Re: DC-8s in service; no 707s?

Date:         13 Feb 97 01:37:42 
From:         Dave Lee <dlee@eskimo.com>
Organization: Eskimo North (206) For-Ever
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>> All kidding aside, it is my understanding that Douglas put more effort
>> into corrosion protection.  The DC-8 is also a newer design.
>
>	I'd beg to differ on that last statement.  Both types were designed
>within a couple of years of each other in the early 1950s, and the 707
>was in production (even the pax versions) longer than the DC-8.  The
>last DC-8 was delivered in 1972.  IIRC the last passenger 707 was
>delivered in 1975 or so.

The 707 was produced by Boeing in the "Dash 80" form well before Douglas
produced the DC-8.  The DC-7 had numerous backorders when the Dash 80
came out.  Douglas saw the writing on the wall, and even with the
backorders on the DC-7 giving them ample reason to sit on their laurels,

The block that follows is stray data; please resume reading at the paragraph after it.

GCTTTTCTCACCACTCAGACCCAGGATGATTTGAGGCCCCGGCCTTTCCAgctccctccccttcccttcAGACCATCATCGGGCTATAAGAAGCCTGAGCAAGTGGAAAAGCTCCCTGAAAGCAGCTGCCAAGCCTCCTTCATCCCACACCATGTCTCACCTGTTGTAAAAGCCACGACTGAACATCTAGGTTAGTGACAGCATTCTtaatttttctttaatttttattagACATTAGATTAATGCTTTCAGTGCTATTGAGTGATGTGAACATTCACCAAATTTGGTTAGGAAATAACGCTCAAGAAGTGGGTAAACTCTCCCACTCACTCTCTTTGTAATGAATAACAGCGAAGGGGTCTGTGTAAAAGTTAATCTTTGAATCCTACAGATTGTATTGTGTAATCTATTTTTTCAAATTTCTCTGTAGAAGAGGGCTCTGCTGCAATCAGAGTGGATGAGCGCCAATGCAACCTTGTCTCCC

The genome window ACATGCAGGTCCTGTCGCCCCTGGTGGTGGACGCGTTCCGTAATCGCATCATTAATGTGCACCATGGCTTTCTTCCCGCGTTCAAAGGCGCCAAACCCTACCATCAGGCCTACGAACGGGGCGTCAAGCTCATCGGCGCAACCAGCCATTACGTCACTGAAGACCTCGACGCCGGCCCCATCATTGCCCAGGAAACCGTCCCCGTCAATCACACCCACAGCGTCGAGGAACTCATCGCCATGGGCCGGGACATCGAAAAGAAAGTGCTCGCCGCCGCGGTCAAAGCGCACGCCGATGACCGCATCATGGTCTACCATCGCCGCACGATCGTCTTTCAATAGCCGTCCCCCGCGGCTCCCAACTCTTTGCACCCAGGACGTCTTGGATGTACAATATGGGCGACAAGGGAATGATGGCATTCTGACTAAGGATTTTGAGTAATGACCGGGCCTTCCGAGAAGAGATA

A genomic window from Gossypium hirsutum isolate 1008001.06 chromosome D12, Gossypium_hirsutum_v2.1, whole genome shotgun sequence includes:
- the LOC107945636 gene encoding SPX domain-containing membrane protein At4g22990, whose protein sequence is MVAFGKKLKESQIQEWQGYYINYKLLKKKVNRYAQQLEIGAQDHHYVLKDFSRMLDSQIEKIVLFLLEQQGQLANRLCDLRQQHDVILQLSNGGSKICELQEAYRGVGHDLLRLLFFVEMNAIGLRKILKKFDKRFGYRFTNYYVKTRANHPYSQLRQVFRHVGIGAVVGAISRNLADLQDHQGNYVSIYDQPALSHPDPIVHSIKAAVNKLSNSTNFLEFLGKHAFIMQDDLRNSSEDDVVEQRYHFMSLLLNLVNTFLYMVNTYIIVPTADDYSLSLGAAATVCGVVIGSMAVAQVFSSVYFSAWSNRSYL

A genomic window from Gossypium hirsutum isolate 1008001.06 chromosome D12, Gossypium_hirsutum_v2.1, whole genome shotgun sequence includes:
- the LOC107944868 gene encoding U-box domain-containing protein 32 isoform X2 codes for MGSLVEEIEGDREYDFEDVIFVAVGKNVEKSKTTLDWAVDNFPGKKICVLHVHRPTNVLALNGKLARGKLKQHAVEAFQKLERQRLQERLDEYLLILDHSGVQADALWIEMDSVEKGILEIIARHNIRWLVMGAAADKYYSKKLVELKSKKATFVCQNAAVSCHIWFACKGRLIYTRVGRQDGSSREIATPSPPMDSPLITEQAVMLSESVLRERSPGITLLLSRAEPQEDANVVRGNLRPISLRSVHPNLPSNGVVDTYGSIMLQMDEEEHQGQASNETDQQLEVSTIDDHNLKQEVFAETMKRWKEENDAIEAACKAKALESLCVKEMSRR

they commenced a task to develop a 4 engined plane which became the DC-8.
It was in response to Boeing.

When launched, the DC-8 was said to have a certain performance
characteristic and fuel consumption.  Upone delivery the airlines were
disappointed to find that the stated performance and fuel consumption was
incorrect, and that the range of the plane was much less than stated on
the spec sheet.

The 707 was redesigned quickly after the DC-8 was launched, being the
"wider" one of the pair allowing six abreast seating while the Dash 80
allowed only 5 abreast.  The 707 is 1 inch wider inside than the DC-8 thus
becoming the wider of the pair.

The DC-8 suffered in long-range performance compared to the 707 due to its
having a less swept back wing angle than the 707.

This information comes from my father who worked on the Dash 80 and 707
among other aircraft from 1950-1987.

Dave
Seattle, WA


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